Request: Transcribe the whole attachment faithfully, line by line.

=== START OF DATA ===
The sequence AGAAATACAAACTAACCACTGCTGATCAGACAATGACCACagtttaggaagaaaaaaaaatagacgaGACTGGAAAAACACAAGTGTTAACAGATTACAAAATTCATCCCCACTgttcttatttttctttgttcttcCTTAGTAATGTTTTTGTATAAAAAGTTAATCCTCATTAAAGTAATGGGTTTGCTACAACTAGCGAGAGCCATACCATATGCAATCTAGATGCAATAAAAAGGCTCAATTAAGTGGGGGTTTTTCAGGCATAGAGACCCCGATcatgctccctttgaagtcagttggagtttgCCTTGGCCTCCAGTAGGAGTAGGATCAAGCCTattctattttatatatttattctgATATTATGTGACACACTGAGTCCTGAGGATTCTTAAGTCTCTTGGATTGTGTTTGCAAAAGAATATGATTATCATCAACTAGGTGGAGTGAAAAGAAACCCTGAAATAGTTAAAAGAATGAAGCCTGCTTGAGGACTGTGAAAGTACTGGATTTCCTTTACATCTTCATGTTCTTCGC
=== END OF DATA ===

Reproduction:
The sequence AGAAATACAAACTAACCACTGCTGATCAGACAATGACCACagtttaggaagaaaaaaaaatagacgaGACTGGAAAAACACAAGTGTTAACAGATTACAAAATTCATCCCCACTgttcttatttttctttgttcttcCTTAGTAATGTTTTTGTATAAAAAGTTAATCCTCATTAAAGTAATGGGTTTGCTACAACTAGCGAGAGCCATACCATATGCAATCTAGATGCAATAAAAAGGCTCAATTAAGTGGGGGTTTTTCAGGCATAGAGACCCCGATcatgctccctttgaagtcagttggagtttgCCTTGGCCTCCAGTAGGAGTAGGATCAAGCCTattctattttatatatttattctgATATTATGTGACACACTGAGTCCTGAGGATTCTTAAGTCTCTTGGATTGTGTTTGCAAAAGAATATGATTATCATCAACTAGGTGGAGTGAAAAGAAACCCTGAAATAGTTAAAAGAATGAAGCCTGCTTGAGGACTGTGAAAGTACTGGATTTCCTTTACATCTTCATGTTCTTCGC